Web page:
# Electron-positron annihilation

1. Jan 18, 2016

### sandy stone

I am presently slogging through an introductory text on QFT (a Christmas present - does that officially make me a nerd?) and I have gotten as far as the Dyson expansion of the S operator and Wick's Theorem. The author dismisses all first-order terms of the expansion as being represented by single-vertex Feynman diagrams, which are unphysical. As an example, he uses the interaction where an electron and positron enter and a photon leaves, which is not possible because a real photon cannot carry away the 4-momentum the massive particles entered with. However, I am under the impression that an electron and positron annihilating to produce a high-energy photon is an experimentally observed interaction. Where am I going wrong?

2. Jan 18, 2016

### Staff: Mentor

Annihilation produces TWO high-energy photons.

3. Jan 18, 2016

### A. Neumaier

Hence the corresponding tree diagram has two vertices joined by a fermion line, each with two external legs (a fermion and a photon).

4. Jan 18, 2016

### sandy stone

Ohhh... OK, that wasn't too hard. Thanks. On a somewhat related note, I understand that QFT (QED) has made the most precise experimental predictions in history, but isn't it somewhat unsettling that after a thorough mathematical analysis you have to just ignore all your first-order expansion terms because they don't apply to reality?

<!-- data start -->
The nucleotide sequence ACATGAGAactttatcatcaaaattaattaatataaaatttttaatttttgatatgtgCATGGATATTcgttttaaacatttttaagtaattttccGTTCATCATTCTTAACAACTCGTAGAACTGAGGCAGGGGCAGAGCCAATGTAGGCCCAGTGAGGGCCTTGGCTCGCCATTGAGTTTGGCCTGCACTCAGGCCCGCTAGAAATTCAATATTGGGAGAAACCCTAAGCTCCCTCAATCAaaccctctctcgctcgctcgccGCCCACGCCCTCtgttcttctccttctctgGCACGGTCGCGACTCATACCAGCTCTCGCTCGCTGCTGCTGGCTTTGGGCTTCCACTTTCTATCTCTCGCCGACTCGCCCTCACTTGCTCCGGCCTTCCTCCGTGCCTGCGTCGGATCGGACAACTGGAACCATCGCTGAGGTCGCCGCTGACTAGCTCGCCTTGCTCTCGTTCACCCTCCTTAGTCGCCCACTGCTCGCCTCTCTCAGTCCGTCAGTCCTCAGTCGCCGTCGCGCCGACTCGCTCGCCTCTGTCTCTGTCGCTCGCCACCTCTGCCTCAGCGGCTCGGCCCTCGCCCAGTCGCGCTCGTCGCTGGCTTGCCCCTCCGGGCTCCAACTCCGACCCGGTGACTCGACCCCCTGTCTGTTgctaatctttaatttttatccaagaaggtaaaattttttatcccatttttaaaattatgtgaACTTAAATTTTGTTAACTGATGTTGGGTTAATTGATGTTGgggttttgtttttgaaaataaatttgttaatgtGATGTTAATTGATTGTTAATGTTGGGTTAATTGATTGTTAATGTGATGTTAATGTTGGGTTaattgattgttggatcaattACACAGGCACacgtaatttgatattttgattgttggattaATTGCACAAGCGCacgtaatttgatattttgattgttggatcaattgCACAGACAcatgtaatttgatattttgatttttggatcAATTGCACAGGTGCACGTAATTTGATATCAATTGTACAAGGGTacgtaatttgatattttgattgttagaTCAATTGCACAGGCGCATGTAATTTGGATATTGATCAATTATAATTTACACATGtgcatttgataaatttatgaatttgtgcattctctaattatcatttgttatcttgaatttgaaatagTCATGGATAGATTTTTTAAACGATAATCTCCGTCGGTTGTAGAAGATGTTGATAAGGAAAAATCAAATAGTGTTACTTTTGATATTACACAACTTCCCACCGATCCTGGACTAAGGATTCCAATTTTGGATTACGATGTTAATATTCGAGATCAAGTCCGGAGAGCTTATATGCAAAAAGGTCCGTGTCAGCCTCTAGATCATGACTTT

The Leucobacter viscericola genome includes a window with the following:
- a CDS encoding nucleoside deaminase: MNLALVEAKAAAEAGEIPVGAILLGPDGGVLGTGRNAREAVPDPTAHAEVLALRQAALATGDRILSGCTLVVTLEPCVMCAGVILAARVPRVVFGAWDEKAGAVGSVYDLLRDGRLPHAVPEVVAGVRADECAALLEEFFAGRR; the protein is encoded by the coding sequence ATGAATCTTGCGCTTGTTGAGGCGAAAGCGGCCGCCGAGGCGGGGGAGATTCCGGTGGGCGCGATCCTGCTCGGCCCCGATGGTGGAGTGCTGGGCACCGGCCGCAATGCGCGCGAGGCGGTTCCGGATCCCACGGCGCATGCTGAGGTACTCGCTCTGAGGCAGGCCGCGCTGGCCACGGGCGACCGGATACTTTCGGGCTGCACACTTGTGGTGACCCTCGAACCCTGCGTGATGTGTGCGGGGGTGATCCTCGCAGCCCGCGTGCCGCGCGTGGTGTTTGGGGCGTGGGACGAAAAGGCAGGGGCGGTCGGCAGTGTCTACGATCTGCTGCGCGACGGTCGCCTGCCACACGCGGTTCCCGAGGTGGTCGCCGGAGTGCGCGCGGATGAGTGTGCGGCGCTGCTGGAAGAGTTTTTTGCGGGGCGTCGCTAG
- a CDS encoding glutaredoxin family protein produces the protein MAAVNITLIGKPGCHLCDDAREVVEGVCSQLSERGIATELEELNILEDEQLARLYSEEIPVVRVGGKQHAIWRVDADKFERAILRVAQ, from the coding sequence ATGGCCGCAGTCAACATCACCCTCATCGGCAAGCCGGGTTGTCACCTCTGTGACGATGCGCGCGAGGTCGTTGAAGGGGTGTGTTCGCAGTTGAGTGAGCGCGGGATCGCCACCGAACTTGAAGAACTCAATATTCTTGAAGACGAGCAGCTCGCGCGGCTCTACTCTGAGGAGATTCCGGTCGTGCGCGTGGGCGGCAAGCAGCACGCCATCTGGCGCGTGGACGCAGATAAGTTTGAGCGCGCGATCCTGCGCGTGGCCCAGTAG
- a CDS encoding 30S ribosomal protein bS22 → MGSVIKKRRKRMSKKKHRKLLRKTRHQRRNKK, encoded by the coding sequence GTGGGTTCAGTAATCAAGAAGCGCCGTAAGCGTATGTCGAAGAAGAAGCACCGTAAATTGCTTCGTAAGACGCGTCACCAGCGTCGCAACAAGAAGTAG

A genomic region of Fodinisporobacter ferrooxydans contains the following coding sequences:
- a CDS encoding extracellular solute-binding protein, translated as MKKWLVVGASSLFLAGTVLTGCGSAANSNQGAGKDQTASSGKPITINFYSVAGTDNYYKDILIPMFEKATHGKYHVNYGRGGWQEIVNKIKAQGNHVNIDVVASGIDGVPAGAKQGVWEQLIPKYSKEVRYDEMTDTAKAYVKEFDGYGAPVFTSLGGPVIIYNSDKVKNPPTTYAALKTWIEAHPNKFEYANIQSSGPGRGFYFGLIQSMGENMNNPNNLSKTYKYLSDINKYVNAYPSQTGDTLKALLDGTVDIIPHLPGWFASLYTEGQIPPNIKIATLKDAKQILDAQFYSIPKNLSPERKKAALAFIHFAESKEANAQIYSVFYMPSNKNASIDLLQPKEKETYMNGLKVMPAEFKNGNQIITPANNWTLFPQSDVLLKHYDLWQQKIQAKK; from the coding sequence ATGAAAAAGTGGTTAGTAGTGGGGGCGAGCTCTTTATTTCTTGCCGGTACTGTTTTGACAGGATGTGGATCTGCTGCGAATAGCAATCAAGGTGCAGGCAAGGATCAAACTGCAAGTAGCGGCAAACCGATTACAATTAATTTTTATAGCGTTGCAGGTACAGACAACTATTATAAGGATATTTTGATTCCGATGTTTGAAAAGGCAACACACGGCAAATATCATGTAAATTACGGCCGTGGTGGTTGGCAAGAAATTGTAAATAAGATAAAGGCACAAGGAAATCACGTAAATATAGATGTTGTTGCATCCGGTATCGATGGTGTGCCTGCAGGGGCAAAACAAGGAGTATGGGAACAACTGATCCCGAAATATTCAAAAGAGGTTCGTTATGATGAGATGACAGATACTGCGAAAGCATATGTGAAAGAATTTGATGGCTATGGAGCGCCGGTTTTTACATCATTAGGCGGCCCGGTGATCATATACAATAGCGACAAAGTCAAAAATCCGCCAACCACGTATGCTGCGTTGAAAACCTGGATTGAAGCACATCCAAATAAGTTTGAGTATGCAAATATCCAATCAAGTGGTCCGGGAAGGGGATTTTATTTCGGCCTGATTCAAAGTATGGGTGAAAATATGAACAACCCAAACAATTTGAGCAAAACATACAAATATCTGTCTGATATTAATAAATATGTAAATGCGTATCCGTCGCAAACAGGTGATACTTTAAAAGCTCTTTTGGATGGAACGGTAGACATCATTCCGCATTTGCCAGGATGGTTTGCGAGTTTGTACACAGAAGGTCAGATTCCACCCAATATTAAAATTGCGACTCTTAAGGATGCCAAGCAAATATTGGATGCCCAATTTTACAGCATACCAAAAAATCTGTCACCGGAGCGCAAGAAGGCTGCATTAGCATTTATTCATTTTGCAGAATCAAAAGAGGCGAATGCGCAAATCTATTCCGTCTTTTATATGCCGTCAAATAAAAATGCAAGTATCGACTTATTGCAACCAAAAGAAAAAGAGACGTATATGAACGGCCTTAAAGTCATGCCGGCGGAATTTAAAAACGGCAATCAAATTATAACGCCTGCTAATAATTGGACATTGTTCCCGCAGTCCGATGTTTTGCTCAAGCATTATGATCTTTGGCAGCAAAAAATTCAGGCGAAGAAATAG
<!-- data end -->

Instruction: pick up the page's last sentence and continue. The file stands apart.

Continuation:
5. Jan 18, 2016

### A. Neumaier

This is just the simplest instance of a complicated process called renormalization that in fact does much more - it also shrinks all subdiagrams that are connected to a bigger diagram by exactly two (external or internal) lines of the same kind to a single line of this kind, no matter how complicated the mess in between. The result is that one is left with 1PI (1-particle-irreducible) diagrams with more than one vertex - these contain the real physics. Everything else is only scaffolding needed to set up the perturbative formalism in a consistent way.

Last edited: Jan 18, 2016
6. Jan 18, 2016

### A. Neumaier

In QED, their contribution to scattering processes is in fact exactly zero: External legs must correspond to on-shell particles with the correct mass. But a straightforward calculation shows (that you should do yourself - it is really instructive. Doing the same for the above tree diagram will reveal the difference!) that there is no way to assign momenta to the legs such that total momentum is conserved. Therefore the delta function in the corresponding integral forces the value of the integral to zero.

So only zeros are thrown away, which doesn't change any result but simplifies the analysis.

Full renormalization, on the other hand, achieves a miracle since it makes all infinities disappear. If you are interested in understanding why the miracle (stated everywhere, but hardly ever explained in an understandable way) is not just a happy accident, read my tutorial paper on renormalization!

Last edited: Jan 18, 2016